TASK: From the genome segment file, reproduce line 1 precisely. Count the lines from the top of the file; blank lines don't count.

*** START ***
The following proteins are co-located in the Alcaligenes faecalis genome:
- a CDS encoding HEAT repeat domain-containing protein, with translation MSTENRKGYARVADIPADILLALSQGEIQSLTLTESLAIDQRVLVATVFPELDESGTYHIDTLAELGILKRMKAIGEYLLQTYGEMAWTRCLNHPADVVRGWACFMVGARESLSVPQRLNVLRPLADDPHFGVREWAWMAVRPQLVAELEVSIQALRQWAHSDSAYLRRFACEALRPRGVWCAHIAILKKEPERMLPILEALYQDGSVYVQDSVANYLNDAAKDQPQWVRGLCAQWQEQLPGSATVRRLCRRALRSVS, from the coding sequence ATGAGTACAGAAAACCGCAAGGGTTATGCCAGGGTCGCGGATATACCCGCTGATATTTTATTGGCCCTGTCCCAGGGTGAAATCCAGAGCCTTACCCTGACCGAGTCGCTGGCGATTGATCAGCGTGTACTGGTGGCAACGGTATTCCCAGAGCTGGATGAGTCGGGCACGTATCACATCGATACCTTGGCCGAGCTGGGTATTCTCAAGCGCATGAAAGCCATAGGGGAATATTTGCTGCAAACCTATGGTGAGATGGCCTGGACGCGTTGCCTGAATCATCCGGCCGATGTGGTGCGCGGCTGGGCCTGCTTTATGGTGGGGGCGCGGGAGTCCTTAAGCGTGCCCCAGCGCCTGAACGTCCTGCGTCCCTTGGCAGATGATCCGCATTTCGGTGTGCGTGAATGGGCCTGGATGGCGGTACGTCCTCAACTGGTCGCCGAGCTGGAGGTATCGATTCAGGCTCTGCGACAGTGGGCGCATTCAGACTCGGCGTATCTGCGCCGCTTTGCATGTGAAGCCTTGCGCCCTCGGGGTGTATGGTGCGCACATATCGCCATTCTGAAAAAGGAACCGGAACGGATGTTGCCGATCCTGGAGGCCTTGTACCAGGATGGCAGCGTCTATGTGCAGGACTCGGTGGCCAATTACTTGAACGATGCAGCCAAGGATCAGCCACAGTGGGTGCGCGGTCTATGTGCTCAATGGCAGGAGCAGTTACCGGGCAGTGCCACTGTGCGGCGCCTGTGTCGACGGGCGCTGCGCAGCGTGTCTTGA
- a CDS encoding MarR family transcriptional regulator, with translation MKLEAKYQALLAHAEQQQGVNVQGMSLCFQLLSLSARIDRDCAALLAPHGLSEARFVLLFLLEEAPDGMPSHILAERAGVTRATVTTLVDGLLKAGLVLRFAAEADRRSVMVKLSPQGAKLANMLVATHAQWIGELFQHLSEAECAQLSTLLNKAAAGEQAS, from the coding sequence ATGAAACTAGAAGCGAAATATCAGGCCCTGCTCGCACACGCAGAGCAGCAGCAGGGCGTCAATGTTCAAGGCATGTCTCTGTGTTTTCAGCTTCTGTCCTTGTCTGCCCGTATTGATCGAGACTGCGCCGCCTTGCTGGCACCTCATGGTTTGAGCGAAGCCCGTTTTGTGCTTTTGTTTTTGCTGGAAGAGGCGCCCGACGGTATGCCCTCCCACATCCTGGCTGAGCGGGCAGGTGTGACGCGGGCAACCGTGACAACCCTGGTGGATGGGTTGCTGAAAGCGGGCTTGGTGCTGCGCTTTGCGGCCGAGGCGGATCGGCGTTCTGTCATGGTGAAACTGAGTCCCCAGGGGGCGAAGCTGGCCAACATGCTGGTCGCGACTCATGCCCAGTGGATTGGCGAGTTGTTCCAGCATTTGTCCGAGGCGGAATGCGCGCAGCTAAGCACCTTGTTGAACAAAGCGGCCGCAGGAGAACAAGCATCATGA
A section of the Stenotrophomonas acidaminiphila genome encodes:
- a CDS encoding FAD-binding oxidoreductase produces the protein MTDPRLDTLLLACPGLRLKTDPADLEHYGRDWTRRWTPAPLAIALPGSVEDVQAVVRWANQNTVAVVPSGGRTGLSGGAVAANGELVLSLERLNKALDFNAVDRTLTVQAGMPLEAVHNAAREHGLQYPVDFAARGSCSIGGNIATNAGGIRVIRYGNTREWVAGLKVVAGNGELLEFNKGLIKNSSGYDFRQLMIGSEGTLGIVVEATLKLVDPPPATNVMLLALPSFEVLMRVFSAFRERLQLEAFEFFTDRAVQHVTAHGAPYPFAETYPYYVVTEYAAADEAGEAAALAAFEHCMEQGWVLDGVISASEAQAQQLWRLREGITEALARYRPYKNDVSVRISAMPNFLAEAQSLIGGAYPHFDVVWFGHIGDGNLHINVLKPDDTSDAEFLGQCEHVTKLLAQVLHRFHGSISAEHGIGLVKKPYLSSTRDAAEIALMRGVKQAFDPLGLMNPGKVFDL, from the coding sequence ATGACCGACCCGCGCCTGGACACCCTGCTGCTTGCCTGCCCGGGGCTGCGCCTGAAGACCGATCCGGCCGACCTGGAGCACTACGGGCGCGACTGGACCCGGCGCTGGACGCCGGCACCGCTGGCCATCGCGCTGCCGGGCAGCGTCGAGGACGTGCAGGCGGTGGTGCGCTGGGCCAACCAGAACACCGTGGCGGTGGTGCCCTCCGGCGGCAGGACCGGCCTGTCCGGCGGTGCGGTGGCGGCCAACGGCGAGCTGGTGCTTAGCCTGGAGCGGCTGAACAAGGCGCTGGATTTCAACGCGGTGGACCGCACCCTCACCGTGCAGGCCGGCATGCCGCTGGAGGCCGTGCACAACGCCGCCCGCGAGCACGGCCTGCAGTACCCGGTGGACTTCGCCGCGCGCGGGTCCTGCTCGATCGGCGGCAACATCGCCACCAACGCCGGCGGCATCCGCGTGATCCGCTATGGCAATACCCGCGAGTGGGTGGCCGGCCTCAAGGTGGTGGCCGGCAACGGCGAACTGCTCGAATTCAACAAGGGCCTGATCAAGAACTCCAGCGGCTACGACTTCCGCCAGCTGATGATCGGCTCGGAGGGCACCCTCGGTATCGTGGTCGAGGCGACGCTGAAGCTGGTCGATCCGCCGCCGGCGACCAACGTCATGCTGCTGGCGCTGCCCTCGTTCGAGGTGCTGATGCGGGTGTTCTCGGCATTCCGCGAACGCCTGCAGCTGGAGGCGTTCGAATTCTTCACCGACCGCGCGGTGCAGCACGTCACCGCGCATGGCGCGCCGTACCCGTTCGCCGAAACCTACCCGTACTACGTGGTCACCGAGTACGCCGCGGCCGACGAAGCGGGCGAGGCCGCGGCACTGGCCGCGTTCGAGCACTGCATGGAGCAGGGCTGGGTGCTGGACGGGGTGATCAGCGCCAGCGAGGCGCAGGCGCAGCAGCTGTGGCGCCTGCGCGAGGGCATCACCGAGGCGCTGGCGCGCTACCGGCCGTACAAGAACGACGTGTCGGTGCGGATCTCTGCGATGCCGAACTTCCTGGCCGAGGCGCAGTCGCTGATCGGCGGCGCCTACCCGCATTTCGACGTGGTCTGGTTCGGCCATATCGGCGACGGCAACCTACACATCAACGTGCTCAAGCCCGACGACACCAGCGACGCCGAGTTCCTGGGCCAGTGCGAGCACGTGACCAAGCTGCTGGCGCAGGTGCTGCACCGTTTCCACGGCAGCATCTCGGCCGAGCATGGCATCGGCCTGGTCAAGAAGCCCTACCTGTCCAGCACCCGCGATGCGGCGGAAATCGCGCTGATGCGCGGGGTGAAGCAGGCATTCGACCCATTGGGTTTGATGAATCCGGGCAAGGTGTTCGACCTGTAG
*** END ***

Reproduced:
The following proteins are co-located in the Alcaligenes faecalis genome: